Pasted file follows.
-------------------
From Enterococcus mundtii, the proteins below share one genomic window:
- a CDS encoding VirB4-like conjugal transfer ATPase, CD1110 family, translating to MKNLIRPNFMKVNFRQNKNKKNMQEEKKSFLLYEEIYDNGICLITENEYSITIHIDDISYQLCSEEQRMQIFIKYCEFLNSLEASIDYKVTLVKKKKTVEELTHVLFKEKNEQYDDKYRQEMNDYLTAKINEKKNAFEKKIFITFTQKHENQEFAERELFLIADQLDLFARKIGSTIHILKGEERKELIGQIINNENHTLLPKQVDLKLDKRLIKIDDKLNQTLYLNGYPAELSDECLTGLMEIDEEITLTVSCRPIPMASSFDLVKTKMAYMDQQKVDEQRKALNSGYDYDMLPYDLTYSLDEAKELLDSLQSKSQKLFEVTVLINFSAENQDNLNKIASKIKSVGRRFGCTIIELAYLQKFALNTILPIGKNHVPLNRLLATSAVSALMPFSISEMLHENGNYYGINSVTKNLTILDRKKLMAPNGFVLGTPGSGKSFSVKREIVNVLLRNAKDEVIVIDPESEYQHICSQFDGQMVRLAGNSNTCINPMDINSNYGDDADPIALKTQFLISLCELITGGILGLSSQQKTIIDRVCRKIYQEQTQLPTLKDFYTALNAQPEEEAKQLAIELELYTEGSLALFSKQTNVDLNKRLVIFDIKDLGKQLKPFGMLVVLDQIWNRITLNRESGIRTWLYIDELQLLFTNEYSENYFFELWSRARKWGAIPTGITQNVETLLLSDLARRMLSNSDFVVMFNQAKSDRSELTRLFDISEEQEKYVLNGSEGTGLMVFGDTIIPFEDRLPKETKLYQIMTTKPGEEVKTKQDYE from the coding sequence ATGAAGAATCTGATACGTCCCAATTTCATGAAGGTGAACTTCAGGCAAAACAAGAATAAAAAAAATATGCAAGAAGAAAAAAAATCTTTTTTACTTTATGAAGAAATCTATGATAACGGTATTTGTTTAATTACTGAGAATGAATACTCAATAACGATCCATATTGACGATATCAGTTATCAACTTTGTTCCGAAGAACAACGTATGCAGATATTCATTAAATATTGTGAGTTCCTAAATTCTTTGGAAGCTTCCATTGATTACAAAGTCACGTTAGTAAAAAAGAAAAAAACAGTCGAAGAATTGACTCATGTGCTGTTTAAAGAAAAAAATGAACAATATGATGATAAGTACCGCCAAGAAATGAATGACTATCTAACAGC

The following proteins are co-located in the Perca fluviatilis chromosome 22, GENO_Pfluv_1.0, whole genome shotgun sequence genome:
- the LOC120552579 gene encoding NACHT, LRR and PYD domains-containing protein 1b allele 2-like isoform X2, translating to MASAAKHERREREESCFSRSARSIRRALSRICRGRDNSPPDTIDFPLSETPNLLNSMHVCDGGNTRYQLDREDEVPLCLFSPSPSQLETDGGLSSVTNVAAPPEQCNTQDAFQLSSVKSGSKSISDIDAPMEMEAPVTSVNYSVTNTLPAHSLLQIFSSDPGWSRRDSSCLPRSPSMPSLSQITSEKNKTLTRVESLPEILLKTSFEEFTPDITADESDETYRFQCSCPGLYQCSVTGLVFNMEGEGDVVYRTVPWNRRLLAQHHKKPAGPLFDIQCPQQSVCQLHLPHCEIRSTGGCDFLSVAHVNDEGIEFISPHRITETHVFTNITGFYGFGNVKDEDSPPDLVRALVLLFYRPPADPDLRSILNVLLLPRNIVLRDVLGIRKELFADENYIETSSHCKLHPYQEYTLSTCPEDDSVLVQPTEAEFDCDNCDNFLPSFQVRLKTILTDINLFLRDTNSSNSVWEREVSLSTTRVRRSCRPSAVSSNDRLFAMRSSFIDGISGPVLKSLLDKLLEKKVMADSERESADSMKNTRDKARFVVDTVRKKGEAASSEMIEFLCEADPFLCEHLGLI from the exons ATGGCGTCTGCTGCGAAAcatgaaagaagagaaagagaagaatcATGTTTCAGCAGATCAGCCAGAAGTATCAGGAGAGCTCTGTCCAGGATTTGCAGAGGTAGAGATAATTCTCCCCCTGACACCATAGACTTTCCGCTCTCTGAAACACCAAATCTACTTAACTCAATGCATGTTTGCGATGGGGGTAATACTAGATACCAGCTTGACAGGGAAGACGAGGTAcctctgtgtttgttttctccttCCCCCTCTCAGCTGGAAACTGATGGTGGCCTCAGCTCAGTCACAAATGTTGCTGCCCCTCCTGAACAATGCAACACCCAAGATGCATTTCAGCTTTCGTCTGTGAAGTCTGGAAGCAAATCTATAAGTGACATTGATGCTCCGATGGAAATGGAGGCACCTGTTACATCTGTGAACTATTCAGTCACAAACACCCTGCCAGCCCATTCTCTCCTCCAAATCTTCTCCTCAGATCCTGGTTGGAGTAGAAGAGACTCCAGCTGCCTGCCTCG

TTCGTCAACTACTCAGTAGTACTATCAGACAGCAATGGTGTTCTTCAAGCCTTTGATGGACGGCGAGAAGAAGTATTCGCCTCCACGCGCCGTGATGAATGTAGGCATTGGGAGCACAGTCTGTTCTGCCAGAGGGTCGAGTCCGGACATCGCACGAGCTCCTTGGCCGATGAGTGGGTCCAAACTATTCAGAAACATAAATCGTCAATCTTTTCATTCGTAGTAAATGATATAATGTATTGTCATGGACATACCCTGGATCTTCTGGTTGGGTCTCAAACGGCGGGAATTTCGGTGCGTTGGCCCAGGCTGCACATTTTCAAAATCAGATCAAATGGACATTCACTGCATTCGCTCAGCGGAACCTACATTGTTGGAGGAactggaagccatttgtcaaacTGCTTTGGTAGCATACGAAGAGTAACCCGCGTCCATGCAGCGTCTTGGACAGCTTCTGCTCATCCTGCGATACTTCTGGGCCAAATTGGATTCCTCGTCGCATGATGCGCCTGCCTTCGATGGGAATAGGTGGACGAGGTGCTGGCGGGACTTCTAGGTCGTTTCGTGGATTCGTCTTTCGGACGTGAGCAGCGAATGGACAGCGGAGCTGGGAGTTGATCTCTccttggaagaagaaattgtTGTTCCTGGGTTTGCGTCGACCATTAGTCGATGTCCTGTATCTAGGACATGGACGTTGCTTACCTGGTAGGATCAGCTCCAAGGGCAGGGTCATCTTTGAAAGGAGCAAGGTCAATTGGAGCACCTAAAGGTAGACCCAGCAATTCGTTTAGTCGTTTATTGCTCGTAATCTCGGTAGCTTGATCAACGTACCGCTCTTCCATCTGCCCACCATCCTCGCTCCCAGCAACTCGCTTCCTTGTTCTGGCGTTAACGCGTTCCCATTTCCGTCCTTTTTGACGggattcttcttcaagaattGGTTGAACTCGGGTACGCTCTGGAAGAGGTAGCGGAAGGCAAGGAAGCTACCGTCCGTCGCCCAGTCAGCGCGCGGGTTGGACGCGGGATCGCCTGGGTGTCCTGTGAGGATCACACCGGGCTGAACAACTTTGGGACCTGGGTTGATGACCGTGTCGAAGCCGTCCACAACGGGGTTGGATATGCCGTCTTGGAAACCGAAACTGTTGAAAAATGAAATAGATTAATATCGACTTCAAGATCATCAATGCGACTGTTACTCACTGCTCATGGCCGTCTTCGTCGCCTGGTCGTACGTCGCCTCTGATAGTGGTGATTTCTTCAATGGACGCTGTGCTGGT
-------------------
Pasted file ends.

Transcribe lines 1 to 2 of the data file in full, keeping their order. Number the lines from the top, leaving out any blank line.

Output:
From Enterococcus mundtii, the proteins below share one genomic window:
- a CDS encoding VirB4-like conjugal transfer ATPase, CD1110 family, translating to MKNLIRPNFMKVNFRQNKNKKNMQEEKKSFLLYEEIYDNGICLITENEYSITIHIDDISYQLCSEEQRMQIFIKYCEFLNSLEASIDYKVTLVKKKKTVEELTHVLFKEKNEQYDDKYRQEMNDYLTAKINEKKNAFEKKIFITFTQKHENQEFAERELFLIADQLDLFARKIGSTIHILKGEERKELIGQIINNENHTLLPKQVDLKLDKRLIKIDDKLNQTLYLNGYPAELSDECLTGLMEIDEEITLTVSCRPIPMASSFDLVKTKMAYMDQQKVDEQRKALNSGYDYDMLPYDLTYSLDEAKELLDSLQSKSQKLFEVTVLINFSAENQDNLNKIASKIKSVGRRFGCTIIELAYLQKFALNTILPIGKNHVPLNRLLATSAVSALMPFSISEMLHENGNYYGINSVTKNLTILDRKKLMAPNGFVLGTPGSGKSFSVKREIVNVLLRNAKDEVIVIDPESEYQHICSQFDGQMVRLAGNSNTCINPMDINSNYGDDADPIALKTQFLISLCELITGGILGLSSQQKTIIDRVCRKIYQEQTQLPTLKDFYTALNAQPEEEAKQLAIELELYTEGSLALFSKQTNVDLNKRLVIFDIKDLGKQLKPFGMLVVLDQIWNRITLNRESGIRTWLYIDELQLLFTNEYSENYFFELWSRARKWGAIPTGITQNVETLLLSDLARRMLSNSDFVVMFNQAKSDRSELTRLFDISEEQEKYVLNGSEGTGLMVFGDTIIPFEDRLPKETKLYQIMTTKPGEEVKTKQDYE from the coding sequence ATGAAGAATCTGATACGTCCCAATTTCATGAAGGTGAACTTCAGGCAAAACAAGAATAAAAAAAATATGCAAGAAGAAAAAAAATCTTTTTTACTTTATGAAGAAATCTATGATAACGGTATTTGTTTAATTACTGAGAATGAATACTCAATAACGATCCATATTGACGATATCAGTTATCAACTTTGTTCCGAAGAACAACGTATGCAGATATTCATTAAATATTGTGAGTTCCTAAATTCTTTGGAAGCTTCCATTGATTACAAAGTCACGTTAGTAAAAAAGAAAAAAACAGTCGAAGAATTGACTCATGTGCTGTTTAAAGAAAAAAATGAACAATATGATGATAAGTACCGCCAAGAAATGAATGACTATCTAACAGC